The experiment was repeated three times on different days and in different simulation rooms, each, referred to as ‘runs’. The repetitions were to add validity to the findings.
Experiment 2 - effect of hand hygiene action on SPED concentration
We tested the impact of hand disinfection with alcohol-based handrub and hand washing using soap and water on SPED skin concentration. Three groups of five participants, each, were formed: a control group (CTRL), a hand disinfection group (DISINF), and a hand washing group (WASH). First, swabs were taken from the right thenar of each participant to demonstrate no SPED were present. Subsequently, a previously marked area of 2x2cm on the palmar side of the right thenar of each participant was inoculated with 0.2 ml of the SPED1 test solution (0.1 mg/ml). The fluid was dispensed over the palms of both hands by rubbing both hands against each other for 10 s. Once dry, swabs were taken from the previously marked area of the right thenar of each person, and additionally from the dorsal hypothenar of DISINF participants to test for dispersal by rubbing hands with alcohol-based handrub.
CTRL participants held both their hands in the air without any contact for 1 min. DISINF participants performed hand hygiene according to the norm EN1500 using 3 ml of a commercially available alcohol-based handrub (80% Ethanol with 1% Glycerine, B. Braun Medical AG, Sempach, Luzern, Switzerland). WASH participants washed their hands for 30 s with common soap (Liquid Soap®, Sterisol AB, Vadstena, Sweden) and water using the norm EN1499 procedure. The right thenar of all participants – and additionally the dorsal hypothenar in DISINF participants – were swabbed again after the non-contact waiting time in the CTRL group and hand hygiene actions in the DISINF and WASH group. Thereafter the test tubes were immediately transported to the laboratory for analysis.
Experiment 3 – transmission dynamics of SPED compared with Escherichia coli
We analysed transmission tendencies of E. coli and SPED. Prior to the experiment, a piece of laminate (melamine resin) was rinsed with 70% ethanol, wiped with a sterile cloth and allowed to air dry. Forty series of four squares of 2x2cm were defined. The four squares were marked as origin surface (ORIGS), 1st transfer surface (1TS), 2nd transfer surface (2TS) and control surface (CTRLS), respectively. Next, samples of the surface and gloves (GLOVES) were taken by either rinsing the surface with 100 μl of PBS or by cutting off the glove’s index fingertip and adding it to a 1.5 ml micro-centrifugation tube filled with 100 μl of PBS to prove sterility. Then, 20 μl of the E. coli solution was spread onto ORIGS, and with intervals of 2 min, onto CTRLS. The 2-min interval allowed for continuous sampling of surfaces with identical times between surface inoculation and subsequent sampling. A two-step transmission was performed from ORIGS ➔ 1TS ➔ 2TS by pressing the gloved index finger onto the corresponding areas in that order. Samples were taken as described above. The CTRLS served as a reference for the number of E. coli or nanoparticles recovered from an inoculated surface in the absence of a transfer event, and so not part of the transfer. This procedure was repeated until there were 20 replicates. The same procedure was reproduced for 20 replicates with 20 μl of the SPED solution (0.1 mg/ml).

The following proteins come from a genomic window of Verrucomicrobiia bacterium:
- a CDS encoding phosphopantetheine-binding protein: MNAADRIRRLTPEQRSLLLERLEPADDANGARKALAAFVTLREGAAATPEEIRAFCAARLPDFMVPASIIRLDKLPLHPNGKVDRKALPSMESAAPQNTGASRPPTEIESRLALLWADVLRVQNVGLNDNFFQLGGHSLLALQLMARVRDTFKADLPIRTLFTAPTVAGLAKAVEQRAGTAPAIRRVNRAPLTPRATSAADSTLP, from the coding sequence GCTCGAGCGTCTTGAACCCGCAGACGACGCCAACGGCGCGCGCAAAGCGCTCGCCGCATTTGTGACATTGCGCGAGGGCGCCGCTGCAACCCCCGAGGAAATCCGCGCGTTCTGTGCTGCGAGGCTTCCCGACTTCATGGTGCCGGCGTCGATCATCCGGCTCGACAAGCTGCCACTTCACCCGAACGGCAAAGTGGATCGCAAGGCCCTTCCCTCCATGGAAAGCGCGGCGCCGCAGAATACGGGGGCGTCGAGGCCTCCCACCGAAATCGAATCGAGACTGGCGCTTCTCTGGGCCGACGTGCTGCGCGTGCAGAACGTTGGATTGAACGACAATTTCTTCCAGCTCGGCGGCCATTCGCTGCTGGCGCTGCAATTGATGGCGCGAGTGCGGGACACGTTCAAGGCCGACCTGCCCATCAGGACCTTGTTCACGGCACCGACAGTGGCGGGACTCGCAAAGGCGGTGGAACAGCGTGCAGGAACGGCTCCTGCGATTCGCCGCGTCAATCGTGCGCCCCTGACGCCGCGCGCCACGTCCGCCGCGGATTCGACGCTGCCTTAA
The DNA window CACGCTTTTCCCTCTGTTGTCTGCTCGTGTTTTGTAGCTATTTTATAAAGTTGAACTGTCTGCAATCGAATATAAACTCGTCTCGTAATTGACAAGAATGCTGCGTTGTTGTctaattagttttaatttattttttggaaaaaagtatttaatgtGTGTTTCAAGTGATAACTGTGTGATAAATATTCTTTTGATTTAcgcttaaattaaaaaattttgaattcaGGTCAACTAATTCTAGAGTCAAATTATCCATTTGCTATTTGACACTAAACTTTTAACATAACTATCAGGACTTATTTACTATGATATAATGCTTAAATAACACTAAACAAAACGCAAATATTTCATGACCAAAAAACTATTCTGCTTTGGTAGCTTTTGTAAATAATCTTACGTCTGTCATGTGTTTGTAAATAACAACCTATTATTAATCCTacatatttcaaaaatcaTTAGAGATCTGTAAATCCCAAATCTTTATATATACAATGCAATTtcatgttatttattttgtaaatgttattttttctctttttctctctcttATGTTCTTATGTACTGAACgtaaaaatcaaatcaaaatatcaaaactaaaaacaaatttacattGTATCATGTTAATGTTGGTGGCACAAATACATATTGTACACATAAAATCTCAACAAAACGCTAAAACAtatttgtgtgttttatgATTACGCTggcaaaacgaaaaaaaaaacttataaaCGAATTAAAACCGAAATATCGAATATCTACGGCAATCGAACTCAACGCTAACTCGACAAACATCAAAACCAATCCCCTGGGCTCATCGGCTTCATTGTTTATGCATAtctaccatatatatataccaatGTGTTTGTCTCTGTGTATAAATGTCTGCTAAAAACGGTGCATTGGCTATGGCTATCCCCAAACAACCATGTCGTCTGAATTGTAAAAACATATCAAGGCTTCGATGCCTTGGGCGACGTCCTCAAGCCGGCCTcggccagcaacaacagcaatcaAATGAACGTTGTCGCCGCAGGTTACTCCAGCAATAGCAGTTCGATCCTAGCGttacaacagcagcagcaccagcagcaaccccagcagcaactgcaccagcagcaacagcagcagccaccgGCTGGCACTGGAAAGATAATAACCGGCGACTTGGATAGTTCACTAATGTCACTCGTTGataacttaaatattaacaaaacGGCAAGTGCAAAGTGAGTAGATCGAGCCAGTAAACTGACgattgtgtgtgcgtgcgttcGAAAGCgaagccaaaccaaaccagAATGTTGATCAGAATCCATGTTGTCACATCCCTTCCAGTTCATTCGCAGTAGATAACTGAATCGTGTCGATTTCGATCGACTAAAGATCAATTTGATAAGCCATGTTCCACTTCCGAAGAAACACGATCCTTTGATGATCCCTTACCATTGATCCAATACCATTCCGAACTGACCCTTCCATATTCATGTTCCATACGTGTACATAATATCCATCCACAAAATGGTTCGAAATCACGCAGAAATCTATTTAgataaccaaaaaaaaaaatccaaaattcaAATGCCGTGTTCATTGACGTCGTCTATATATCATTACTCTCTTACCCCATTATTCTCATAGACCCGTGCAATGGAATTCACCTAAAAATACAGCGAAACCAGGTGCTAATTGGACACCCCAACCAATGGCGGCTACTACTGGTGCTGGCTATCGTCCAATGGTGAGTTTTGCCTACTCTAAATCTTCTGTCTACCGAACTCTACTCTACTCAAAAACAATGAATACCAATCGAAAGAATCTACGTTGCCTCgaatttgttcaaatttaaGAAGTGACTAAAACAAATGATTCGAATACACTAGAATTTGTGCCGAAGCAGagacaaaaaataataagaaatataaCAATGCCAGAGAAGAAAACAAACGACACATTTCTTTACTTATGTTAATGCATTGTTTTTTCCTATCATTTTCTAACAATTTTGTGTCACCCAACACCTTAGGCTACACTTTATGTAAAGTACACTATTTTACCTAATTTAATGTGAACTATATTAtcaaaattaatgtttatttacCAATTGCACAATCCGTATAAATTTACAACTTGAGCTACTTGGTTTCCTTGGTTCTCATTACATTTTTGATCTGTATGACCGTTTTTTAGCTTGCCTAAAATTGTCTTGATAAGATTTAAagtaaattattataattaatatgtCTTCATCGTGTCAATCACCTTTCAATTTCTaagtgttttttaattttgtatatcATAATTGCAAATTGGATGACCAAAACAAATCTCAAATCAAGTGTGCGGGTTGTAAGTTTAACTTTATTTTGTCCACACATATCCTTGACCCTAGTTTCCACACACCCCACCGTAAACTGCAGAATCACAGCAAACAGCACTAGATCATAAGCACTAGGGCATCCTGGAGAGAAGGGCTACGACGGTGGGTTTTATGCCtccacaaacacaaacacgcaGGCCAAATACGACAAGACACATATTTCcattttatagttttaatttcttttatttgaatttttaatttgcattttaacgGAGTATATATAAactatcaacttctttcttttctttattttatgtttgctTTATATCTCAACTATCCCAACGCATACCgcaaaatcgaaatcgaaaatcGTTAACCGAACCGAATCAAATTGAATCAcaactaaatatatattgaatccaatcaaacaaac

Quantification of SPED
To quantify the amount of DNA particles from each swab after having performed the experiments, the cotton swab was placed in a 2 ml microcentrifugation tube (Eppendorf AG, Hamburg, Germany) with 200 μl of mQ water (Fig. 1). Each sample was ultrasonicated for 1 min and vortexed for 10 s. To release the DNA from the silica coating, 1%vol of a highly diluted solution of buffered oxide etch (BOE) with 0.03 wt% ammonium hydrogen difluorid (NH4FHF, pure, Merck) and 0.02 wt% ammonium fluoride (NH4F, puriss., Sigma-Aldrich, St. Louis, Missouri, USA) were added to the sample. The resulting suspension was then analysed by quantitative PCR (LightCycler® 96) in a multiplex setup with three sequence-specific fluorescent probes (SPED1: Hex, SPED2: Texas Red, SPED3: FAM). All three fluorescent probes could be detected simultaneously and allowed to quantify each particle separately. The qPCR total reaction volume was 12.5 μl consisting of 2.5 μl sample solution, 0.2 μl of each primer (3x forward and reverse),0.125 μl of each probe (Microsynth AG) and Mastermix 2x (GoTaq® Probe, Promega). The qPCR program consisted of a preincubation step for 600 s at 95 °C, followed by a 2-step cycling for 15 s at 95 °C and for 60 s at 56 °C. For quantification, a dilution series with known concentration of particles was performed.
Sampling of Escherichia coli
Once the transfer procedures were completed, the samples were processed within 2 h. For sampling, the areas contaminated with E. coli were rinsed with 100 μl of PBS, which was then added to a further quantity of 100 μl of PBS in a 1.5 ml micro-centrifugation tube, and vortexed. As for gloves (Nitrile latex free, LLG Labware, Meckenheim, Germany), the index fingertip was cut off after performing the transmissions, placed in a 1.5 ml micro-centrifugation tube containing 200 μl of PBS and subsequently vortexed. Aliquots of 100 μl of undiluted specimen solution and 100 μl from 1:10–1:100′000 dilutions were plated onto TBX Agar (Sigma-Aldrich, St. Louis, Missouri, USA) and incubated at 36 ± 1 °C for 24 h.